Each year, the dream of a better life compels millions of people to leave their home countries and settle in another.
Then, workday by workday, they endeavored to escape the poverty and fear they left behind. Like so many before and since, they sought a better life in America.
Following the path to freedom
Garza’s parents came to the United States from Mexico with only a fourth grade education. Their family was poor when Garza was very young. His parents, he, and his siblings all worked in nearby fields.
They lived in a house the size of a toolshed, but the family never took welfare. My father “didn’t want to depend on anyone or lose his dignity,” said Garza. “He is a proud and noble man.”
Unbeknownst to Garza, his mother and father were saving every bit of money they could. They soon started buying property, including a motel.
The family worked together to restore the motel while still working the fields. The lodging business prospered, and Garza’s parents continued to buy, restore, and sell property.
Using their own hands, the family climbed its way out of poverty.
“One day, [my father] and my mother retired with enough money to live comfortably for the rest of their lives,” Garza said. “My parents’ American dream had become a reality. My family and I have succeeded by following the path to freedom.”
Is the path to freedom and opportunity vanishing?
Garza’s father said the family “made it” with three things: “God, good credit, and freedom — liberty to work.”
Garza says he fears the path his parents took “is on the verge of vanishing.”
The U.S. government, Garza said, has grown so powerful and broad in scope that it is beginning to resemble the tyrannical and corrupt systems his parents and other immigrants fled.
As LIBRE president, Garza works with immigrant communities to preserve the liberty and opportunity that helped generations of migrants before them build a life in the United States.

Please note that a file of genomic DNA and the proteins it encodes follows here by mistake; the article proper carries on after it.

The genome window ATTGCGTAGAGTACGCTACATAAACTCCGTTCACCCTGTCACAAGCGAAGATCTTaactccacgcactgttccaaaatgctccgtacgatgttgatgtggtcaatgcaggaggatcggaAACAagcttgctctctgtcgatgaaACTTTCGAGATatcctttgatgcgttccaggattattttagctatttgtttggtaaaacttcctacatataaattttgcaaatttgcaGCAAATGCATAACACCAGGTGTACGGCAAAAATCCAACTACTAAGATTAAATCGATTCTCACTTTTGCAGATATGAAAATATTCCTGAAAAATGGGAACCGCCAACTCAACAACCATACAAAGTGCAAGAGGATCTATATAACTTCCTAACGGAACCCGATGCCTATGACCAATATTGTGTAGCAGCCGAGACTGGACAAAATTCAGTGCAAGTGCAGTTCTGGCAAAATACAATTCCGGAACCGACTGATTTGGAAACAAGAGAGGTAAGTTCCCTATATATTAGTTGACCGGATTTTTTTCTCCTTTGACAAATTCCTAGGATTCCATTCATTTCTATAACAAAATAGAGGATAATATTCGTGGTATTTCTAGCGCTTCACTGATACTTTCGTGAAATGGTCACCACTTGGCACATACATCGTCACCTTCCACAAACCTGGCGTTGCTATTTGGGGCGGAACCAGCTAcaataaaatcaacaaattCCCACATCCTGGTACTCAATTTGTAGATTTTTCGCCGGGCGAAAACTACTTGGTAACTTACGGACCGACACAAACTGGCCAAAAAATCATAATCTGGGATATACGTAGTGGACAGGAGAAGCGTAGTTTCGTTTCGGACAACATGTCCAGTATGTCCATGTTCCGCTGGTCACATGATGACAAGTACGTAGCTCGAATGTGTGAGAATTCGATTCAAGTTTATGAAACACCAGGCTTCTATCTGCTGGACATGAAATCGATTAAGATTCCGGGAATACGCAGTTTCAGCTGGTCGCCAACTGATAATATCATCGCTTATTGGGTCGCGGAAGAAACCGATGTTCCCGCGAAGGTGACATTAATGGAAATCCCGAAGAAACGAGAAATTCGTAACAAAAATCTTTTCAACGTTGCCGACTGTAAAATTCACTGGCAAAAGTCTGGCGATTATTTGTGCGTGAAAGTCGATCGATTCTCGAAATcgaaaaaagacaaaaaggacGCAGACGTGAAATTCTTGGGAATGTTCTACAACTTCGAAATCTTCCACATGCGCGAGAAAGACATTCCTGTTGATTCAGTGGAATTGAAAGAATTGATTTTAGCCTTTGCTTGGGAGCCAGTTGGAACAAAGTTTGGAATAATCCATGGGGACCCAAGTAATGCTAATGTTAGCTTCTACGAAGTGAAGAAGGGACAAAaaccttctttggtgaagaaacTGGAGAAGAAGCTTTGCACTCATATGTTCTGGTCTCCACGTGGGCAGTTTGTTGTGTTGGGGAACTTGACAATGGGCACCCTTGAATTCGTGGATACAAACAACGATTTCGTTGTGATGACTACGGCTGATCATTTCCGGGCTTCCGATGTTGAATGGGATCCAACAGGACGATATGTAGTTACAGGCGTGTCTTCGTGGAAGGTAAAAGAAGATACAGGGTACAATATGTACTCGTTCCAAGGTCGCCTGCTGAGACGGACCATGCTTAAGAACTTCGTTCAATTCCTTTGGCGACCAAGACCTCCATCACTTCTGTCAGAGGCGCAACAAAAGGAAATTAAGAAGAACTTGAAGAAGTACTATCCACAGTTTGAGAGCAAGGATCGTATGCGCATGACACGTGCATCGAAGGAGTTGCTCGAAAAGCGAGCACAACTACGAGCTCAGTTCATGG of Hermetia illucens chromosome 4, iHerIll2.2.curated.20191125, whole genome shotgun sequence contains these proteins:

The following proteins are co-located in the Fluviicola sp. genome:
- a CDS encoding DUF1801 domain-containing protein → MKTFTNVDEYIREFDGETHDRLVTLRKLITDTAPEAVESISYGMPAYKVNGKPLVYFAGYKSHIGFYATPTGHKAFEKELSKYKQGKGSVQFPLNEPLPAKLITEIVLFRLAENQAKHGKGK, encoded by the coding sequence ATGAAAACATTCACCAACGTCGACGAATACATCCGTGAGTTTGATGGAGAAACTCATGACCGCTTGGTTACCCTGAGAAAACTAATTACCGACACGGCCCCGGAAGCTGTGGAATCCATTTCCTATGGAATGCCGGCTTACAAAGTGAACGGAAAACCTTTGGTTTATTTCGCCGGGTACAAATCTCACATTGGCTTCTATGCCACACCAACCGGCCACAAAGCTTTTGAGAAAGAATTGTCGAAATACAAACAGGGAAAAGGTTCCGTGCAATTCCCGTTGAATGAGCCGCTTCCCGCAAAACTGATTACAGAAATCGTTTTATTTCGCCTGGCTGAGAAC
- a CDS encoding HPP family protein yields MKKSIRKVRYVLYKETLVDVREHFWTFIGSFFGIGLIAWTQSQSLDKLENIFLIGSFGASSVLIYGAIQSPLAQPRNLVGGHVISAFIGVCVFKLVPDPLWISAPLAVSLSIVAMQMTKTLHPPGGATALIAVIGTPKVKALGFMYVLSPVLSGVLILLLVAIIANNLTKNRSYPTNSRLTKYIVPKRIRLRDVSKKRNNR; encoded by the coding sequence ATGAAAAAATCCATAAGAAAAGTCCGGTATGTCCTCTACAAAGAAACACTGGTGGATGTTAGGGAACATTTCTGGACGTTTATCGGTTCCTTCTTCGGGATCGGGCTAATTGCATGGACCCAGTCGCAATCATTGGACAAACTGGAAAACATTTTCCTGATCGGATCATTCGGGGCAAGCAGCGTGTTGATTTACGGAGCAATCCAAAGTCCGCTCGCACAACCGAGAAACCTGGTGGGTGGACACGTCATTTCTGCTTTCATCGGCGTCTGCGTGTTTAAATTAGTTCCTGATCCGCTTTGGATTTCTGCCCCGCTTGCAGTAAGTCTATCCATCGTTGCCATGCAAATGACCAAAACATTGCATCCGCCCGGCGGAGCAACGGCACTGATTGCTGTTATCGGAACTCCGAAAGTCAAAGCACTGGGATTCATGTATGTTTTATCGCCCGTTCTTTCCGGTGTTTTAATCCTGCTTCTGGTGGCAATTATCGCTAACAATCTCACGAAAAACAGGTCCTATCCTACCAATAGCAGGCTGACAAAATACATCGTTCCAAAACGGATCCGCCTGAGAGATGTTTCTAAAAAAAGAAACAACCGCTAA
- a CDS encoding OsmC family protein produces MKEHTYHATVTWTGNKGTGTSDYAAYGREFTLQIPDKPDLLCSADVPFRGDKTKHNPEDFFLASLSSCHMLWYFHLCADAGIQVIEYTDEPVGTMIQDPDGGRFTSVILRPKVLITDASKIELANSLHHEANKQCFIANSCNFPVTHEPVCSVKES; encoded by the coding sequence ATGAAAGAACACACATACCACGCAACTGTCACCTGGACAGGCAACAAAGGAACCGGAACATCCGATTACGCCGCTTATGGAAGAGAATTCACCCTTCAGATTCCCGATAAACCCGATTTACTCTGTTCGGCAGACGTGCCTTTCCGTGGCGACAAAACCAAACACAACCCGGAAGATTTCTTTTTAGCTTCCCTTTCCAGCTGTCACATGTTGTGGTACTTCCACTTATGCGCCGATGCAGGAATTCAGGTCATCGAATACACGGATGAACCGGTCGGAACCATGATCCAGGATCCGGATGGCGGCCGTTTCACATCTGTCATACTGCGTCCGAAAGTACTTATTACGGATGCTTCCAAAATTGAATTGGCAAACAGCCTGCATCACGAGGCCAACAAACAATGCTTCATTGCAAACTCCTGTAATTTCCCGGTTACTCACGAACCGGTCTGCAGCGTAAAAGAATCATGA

“Advancing economic freedom is the best way to improve economic well-being, especially for those at the bottom,” the Garza said.
Updating our immigration system so more people can share the dream
The path Garza’s parents took also is in danger of vanishing because, after years of neglect, the United States no longer has a clear, legal immigration process that welcomes immigrants and their children to join communities, find jobs, and enroll in schools.
The visa system is antiquated — out of step with economic demand — which means decent, industrious people see no alternative but to risk their lives to cross the border under the cover of night.
That brutal system sharply contrasts with most Americans’, and most immigrants’, vision of the United States.
- More than three-quarters of Americans have said they believe immigration is good for the country.
- Seventy-one percent want Congress to find a way to welcome undocumented immigrants who are here.
“[T]his is a nation where you dictate your destiny,” Garza said. “No other nation has fulfilled more dreams and more aspirations than this country.”
Learn more about our principles for building a welcoming and just immigration system.